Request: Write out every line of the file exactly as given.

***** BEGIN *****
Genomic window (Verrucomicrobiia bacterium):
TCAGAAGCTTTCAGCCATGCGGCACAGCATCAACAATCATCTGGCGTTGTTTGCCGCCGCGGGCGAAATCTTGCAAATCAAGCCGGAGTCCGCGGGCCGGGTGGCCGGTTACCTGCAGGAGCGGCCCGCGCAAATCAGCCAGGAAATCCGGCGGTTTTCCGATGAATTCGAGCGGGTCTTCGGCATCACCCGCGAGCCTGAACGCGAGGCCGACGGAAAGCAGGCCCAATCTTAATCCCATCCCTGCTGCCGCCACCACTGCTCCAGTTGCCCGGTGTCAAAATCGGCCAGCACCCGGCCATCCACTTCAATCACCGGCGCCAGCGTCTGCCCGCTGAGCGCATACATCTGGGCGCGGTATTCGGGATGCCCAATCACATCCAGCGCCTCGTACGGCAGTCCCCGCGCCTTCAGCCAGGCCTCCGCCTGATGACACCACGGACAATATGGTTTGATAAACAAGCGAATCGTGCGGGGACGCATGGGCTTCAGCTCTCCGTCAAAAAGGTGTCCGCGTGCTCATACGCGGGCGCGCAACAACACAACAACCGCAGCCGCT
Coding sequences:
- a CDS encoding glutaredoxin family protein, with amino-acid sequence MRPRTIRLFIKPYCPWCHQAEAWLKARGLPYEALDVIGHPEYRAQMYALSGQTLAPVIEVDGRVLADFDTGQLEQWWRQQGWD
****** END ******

Genomic window (Verrucomicrobiia bacterium):
TCAGAAGCTTTCAGCCATGCGGCACAGCATCAACAATCATCTGGCGTTGTTTGCCGCCGCGGGCGAAATCTTGCAAATCAAGCCGGAGTCCGCGGGCCGGGTGGCCGGTTACCTGCAGGAGCGGCCCGCGCAAATCAGCCAGGAAATCCGGCGGTTTTCCGATGAATTCGAGCGGGTCTTCGGCATCACCCGCGAGCCTGAACGCGAGGCCGACGGAAAGCAGGCCCAATCTTAATCCCATCCCTGCTGCCGCCACCACTGCTCCAGTTGCCCGGTGTCAAAATCGGCCAGCACCCGGCCATCCACTTCAATCACCGGCGCCAGCGTCTGCCCGCTGAGCGCATACATCTGGGCGCGGTATTCGGGATGCCCAATCACATCCAGCGCCTCGTACGGCAGTCCCCGCGCCTTCAGCCAGGCCTCCGCCTGATGACACCACGGACAATATGGTTTGATAAACAAGCGAATCGTGCGGGGACGCATGGGCTTCAGCTCTCCGTCAAAAAGGTGTCCGCGTGCTCATACGCGGGCGCGCAACAACACAACAACCGCAGCCGCT
Coding sequences:
- a CDS encoding glutaredoxin family protein, with amino-acid sequence MRPRTIRLFIKPYCPWCHQAEAWLKARGLPYEALDVIGHPEYRAQMYALSGQTLAPVIEVDGRVLADFDTGQLEQWWRQQGWD